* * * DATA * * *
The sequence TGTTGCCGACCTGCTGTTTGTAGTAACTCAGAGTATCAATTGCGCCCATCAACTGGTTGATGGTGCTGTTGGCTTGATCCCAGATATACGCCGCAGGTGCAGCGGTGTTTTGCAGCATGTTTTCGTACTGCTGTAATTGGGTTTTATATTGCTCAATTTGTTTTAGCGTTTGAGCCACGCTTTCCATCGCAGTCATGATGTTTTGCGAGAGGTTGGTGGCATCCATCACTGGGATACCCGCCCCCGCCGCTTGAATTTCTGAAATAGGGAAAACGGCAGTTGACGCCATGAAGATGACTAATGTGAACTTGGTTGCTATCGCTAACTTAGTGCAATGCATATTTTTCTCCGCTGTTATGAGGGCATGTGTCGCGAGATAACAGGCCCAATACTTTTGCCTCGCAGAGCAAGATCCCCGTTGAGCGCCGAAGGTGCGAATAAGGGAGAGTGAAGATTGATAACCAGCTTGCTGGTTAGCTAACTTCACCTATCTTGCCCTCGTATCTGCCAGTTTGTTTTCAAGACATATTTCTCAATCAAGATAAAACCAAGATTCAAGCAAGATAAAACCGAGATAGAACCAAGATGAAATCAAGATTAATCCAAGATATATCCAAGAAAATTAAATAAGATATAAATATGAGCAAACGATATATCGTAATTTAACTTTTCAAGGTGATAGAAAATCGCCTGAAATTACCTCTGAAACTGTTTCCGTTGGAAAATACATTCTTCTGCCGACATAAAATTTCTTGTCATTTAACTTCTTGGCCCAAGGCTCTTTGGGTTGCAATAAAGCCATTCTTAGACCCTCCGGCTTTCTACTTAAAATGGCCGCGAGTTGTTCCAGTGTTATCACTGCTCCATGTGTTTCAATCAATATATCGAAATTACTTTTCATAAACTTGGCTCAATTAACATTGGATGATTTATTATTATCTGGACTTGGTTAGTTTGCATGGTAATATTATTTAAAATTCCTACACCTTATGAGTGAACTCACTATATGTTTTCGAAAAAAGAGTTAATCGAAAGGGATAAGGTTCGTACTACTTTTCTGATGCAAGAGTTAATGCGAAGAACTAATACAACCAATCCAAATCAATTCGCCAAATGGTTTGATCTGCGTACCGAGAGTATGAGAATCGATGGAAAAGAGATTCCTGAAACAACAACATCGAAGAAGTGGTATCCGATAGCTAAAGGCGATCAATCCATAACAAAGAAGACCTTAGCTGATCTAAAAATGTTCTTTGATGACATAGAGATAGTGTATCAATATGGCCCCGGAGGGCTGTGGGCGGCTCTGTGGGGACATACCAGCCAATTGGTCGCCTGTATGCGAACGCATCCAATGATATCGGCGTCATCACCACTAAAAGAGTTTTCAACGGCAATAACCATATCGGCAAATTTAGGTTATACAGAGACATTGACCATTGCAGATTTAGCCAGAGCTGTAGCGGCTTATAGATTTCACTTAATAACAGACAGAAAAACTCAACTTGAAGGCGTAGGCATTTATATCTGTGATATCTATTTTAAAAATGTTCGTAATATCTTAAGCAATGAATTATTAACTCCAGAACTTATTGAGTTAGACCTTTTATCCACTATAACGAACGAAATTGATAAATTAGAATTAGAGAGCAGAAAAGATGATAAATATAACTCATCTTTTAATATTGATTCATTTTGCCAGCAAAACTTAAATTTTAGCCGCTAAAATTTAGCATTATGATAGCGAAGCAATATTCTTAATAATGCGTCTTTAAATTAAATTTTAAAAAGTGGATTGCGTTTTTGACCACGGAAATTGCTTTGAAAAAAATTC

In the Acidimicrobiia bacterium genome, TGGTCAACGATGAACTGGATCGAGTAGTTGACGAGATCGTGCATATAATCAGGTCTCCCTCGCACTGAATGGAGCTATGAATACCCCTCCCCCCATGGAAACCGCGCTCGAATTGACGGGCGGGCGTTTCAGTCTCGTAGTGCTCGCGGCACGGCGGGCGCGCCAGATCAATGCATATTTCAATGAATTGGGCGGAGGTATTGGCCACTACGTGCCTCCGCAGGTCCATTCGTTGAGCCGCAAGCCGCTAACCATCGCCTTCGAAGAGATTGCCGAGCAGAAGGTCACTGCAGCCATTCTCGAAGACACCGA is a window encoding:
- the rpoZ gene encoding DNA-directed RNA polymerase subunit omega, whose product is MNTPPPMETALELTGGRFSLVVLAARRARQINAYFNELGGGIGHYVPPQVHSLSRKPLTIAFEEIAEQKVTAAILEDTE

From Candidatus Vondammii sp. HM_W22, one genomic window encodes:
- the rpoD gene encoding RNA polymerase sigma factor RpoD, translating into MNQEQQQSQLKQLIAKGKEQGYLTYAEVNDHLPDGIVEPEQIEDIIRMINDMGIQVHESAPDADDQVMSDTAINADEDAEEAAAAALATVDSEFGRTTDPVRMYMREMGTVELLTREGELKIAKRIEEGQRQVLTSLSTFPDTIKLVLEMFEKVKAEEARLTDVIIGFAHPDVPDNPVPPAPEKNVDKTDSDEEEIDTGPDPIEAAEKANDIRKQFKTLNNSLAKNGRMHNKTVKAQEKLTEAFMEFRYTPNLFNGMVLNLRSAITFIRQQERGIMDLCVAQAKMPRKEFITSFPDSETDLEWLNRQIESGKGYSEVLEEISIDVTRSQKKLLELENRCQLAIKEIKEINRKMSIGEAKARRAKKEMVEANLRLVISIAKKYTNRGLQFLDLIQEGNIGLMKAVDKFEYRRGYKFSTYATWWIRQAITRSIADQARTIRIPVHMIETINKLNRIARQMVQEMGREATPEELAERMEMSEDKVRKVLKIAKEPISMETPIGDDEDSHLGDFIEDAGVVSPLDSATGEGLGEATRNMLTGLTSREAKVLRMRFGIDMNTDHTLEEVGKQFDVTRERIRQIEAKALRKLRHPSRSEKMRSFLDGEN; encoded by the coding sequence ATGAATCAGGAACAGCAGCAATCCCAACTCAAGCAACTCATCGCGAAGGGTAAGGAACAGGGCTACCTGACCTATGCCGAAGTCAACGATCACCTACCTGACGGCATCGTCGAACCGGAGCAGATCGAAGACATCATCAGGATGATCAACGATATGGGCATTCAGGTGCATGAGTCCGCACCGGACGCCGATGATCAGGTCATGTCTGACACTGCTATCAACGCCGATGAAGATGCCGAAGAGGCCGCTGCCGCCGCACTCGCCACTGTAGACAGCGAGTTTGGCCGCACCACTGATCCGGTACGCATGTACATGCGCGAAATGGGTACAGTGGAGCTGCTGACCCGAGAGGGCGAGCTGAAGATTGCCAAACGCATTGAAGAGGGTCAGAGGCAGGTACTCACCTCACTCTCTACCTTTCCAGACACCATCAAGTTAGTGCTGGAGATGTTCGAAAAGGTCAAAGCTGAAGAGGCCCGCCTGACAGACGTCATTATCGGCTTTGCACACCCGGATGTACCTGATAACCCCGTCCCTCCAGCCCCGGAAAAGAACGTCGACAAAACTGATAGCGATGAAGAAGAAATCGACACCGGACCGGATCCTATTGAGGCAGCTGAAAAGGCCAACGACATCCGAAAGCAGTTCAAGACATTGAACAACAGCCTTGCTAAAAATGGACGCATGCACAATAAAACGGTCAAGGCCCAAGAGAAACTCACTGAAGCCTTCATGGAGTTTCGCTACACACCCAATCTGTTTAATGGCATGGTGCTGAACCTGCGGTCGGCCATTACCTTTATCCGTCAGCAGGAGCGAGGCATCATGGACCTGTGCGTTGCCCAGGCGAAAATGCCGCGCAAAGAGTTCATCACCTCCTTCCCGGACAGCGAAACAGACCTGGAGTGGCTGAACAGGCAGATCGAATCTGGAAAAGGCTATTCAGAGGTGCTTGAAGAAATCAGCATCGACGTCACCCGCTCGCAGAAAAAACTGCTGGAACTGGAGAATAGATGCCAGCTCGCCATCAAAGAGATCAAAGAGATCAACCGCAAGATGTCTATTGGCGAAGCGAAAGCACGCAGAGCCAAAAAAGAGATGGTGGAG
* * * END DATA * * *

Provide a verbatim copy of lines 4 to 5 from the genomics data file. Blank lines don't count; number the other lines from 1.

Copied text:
From Candidatus Vondammii sp. HM_W22, one genomic window encodes:
- the rpoD gene encoding RNA polymerase sigma factor RpoD, translating into MNQEQQQSQLKQLIAKGKEQGYLTYAEVNDHLPDGIVEPEQIEDIIRMINDMGIQVHESAPDADDQVMSDTAINADEDAEEAAAAALATVDSEFGRTTDPVRMYMREMGTVELLTREGELKIAKRIEEGQRQVLTSLSTFPDTIKLVLEMFEKVKAEEARLTDVIIGFAHPDVPDNPVPPAPEKNVDKTDSDEEEIDTGPDPIEAAEKANDIRKQFKTLNNSLAKNGRMHNKTVKAQEKLTEAFMEFRYTPNLFNGMVLNLRSAITFIRQQERGIMDLCVAQAKMPRKEFITSFPDSETDLEWLNRQIESGKGYSEVLEEISIDVTRSQKKLLELENRCQLAIKEIKEINRKMSIGEAKARRAKKEMVEANLRLVISIAKKYTNRGLQFLDLIQEGNIGLMKAVDKFEYRRGYKFSTYATWWIRQAITRSIADQARTIRIPVHMIETINKLNRIARQMVQEMGREATPEELAERMEMSEDKVRKVLKIAKEPISMETPIGDDEDSHLGDFIEDAGVVSPLDSATGEGLGEATRNMLTGLTSREAKVLRMRFGIDMNTDHTLEEVGKQFDVTRERIRQIEAKALRKLRHPSRSEKMRSFLDGEN; encoded by the coding sequence ATGAATCAGGAACAGCAGCAATCCCAACTCAAGCAACTCATCGCGAAGGGTAAGGAACAGGGCTACCTGACCTATGCCGAAGTCAACGATCACCTACCTGACGGCATCGTCGAACCGGAGCAGATCGAAGACATCATCAGGATGATCAACGATATGGGCATTCAGGTGCATGAGTCCGCACCGGACGCCGATGATCAGGTCATGTCTGACACTGCTATCAACGCCGATGAAGATGCCGAAGAGGCCGCTGCCGCCGCACTCGCCACTGTAGACAGCGAGTTTGGCCGCACCACTGATCCGGTACGCATGTACATGCGCGAAATGGGTACAGTGGAGCTGCTGACCCGAGAGGGCGAGCTGAAGATTGCCAAACGCATTGAAGAGGGTCAGAGGCAGGTACTCACCTCACTCTCTACCTTTCCAGACACCATCAAGTTAGTGCTGGAGATGTTCGAAAAGGTCAAAGCTGAAGAGGCCCGCCTGACAGACGTCATTATCGGCTTTGCACACCCGGATGTACCTGATAACCCCGTCCCTCCAGCCCCGGAAAAGAACGTCGACAAAACTGATAGCGATGAAGAAGAAATCGACACCGGACCGGATCCTATTGAGGCAGCTGAAAAGGCCAACGACATCCGAAAGCAGTTCAAGACATTGAACAACAGCCTTGCTAAAAATGGACGCATGCACAATAAAACGGTCAAGGCCCAAGAGAAACTCACTGAAGCCTTCATGGAGTTTCGCTACACACCCAATCTGTTTAATGGCATGGTGCTGAACCTGCGGTCGGCCATTACCTTTATCCGTCAGCAGGAGCGAGGCATCATGGACCTGTGCGTTGCCCAGGCGAAAATGCCGCGCAAAGAGTTCATCACCTCCTTCCCGGACAGCGAAACAGACCTGGAGTGGCTGAACAGGCAGATCGAATCTGGAAAAGGCTATTCAGAGGTGCTTGAAGAAATCAGCATCGACGTCACCCGCTCGCAGAAAAAACTGCTGGAACTGGAGAATAGATGCCAGCTCGCCATCAAAGAGATCAAAGAGATCAACCGCAAGATGTCTATTGGCGAAGCGAAAGCACGCAGAGCCAAAAAAGAGATGGTGGAG